Drying capillary bridge loaded with colloidal particles offers a tunable mechanism for controlled particles deposition
Have you ever spilled coffee on a solid surface such as the floor, table or clothing? Most of us have had the experience, but if you have not, or if you are curious, spill just a drop and let it dry for some time. You will notice that as time passes, the droplet gradually becomes smaller until it completely evaporates, leaving behind a stain on the surface. This stain contains the residual solid particles present in your drink.
If you observe closely, you will see that most of the particles are deposited near the original periphery of the drop, characterized by a relatively darker stain. What you have witnessed is known as the "coffee-ring effect," and it has been one of the prime focuses of research in the field of colloidal systems and interfaces in the last two decades. Deegan et al. explained the mechanism for this observed behavior based on a relatively higher evaporation rate near the periphery compared to other areas of droplets. Higher evaporation generates an internal flow, pushing particles from bulk toward the boundary, settling them and giving rise to the well-known ring-like deposit.
But why should you care? Since the seminal work of Deegan et al., many researchers have expanded the paradigm by considering parameters such as properties of liquids and particles, ambient conditions and surface nature. The overall objective is to understand the deposits first and then either control the parameters to get desired deposits or predict the evaporation parameters by analyzing the residual deposits. The former has been of interest for applications involving micro/nanopatterning and inkjet printing, while the latter contributes to disease diagnosis, forensics and product quality inspections.
What are we up to?
While droplet deposits are significantly studied, we know little about liquid evaporation in other geometries. In our recent work, we explore one such geometry, the capillary bridge. It forms by entrapping fluid between solid surfaces sufficiently close to each other. We observed the evaporation of liquid suspensions containing colloidal particles between parallel plates. In this case, apart from the parameters mentioned above for droplets, it becomes possible to control the gap between surfaces, the dimensions of plates, and the nature of the two plates. Hence, this particular geometry provides more parameters to control deposits, which are easier to tune than manipulating ambient conditions or properties of liquid and colloidal particles.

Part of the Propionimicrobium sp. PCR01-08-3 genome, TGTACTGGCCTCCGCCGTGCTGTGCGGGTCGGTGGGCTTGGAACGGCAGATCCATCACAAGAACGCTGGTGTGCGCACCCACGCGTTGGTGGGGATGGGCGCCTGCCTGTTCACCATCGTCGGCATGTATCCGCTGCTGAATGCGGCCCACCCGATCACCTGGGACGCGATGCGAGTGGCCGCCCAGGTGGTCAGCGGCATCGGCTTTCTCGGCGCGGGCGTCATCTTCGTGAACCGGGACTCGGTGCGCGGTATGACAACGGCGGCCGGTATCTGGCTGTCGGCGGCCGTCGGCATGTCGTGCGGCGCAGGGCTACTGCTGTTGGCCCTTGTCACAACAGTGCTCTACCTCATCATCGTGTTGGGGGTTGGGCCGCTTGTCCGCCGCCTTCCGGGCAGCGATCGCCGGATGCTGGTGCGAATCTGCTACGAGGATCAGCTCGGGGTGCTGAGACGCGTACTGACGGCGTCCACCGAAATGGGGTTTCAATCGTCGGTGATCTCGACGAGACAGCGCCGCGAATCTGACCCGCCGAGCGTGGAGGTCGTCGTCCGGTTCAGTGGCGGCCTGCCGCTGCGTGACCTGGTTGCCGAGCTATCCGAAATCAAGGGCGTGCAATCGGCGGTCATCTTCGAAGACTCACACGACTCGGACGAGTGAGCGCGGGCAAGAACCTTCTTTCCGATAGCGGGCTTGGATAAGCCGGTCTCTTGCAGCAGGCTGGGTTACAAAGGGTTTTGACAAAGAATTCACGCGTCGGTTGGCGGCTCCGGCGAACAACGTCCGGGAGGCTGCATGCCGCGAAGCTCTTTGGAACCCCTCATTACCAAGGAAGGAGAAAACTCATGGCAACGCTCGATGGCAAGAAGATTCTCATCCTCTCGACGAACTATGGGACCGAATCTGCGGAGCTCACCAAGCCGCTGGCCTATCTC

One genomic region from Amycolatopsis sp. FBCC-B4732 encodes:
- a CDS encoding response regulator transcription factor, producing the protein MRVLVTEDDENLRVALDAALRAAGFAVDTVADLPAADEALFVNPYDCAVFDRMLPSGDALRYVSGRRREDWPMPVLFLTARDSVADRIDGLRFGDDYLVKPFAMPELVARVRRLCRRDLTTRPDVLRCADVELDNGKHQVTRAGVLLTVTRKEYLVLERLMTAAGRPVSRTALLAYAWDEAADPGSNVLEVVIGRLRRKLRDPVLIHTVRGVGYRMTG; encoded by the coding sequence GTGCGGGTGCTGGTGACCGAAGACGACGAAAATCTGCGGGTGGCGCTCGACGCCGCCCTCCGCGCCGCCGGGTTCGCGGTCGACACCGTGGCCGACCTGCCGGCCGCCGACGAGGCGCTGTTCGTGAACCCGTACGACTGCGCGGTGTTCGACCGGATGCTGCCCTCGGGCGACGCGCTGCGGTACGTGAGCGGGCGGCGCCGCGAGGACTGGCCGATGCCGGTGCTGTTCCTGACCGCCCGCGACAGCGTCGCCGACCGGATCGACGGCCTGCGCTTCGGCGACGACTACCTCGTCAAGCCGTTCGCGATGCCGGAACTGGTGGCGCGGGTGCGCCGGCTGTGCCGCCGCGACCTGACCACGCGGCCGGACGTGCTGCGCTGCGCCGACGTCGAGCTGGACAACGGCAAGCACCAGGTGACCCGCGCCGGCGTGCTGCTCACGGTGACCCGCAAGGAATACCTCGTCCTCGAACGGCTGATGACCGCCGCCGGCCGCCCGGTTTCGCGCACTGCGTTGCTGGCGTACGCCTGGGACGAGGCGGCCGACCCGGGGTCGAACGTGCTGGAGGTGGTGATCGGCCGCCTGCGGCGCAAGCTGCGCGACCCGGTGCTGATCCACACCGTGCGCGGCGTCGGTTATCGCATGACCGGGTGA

To fully understand and characterize the capabilities of this particular technique, we performed experiments using varying particle sizes, concentration and the nature of plates, one at a time. We analyzed the obtained deposits using optical and scanning electron microscopy. We further developed a computational model to better understand the mechanisms at play, which captured our experimental results with reasonable fidelity. To expand the usability of the results, we also theorized a simplistic model including the effects of all relevant parameters, which agrees well with our computational and experimental observation.
One interesting observation was the preferential deposition of heavier particles on the bottom plate during experimentation with single-size particles. This is because heavier particles can experience more gravitational pull than the forces from internal flow and hence might follow gravity and deposit on the bottom plate. But as we already know, the evaporation rate and subsequently internal flow could be altered based on the parameters as mentioned earlier, providing a mechanism to vary the relative contribution of gravity. This finding inspired us to investigate separating particles of different masses using the capillary bridge. We proved via experimentation that it indeed leads to better segregation than traditional droplets. We highlight two mechanisms, namely gravity-based sorting and geometry-based sorting (Fig. 1), which could be invoked simultaneously to achieve high separation efficiency.
We believe our work could help researchers to design more controlled particle deposition via droplet evaporation than previously possible.
More information: Robert D. Deegan et al, Publisher Correction: Capillary flow as the cause of ring stains from dried liquid drops, Nature (2021). DOI: 10.1038/s41586-021-03444-z
Gaurav Upadhyay et al, Colloidal Deposits via Capillary Bridge Evaporation and Particle Sorting Thereof, Langmuir (2021). DOI: 10.1021/acs.langmuir.1c01869
Bio: Gaurav Upadhyay is a Ph.D. student at University of Illinois at Urbana-Champaign. He earned his M.S. degree in Mechanical Engg at Indian Institute of Technology (I.I.T.) Bombay in 2021. Rajneesh Bhardwaj is currently a Professor at Mechanical Engineering Department, I.I.T. Bombay, Mumbai, India. His research interests are in droplets, interfacial flows and fluid-structure interaction.
Laboratory website: sites.google.com/view/interfaces-fsi-lab/home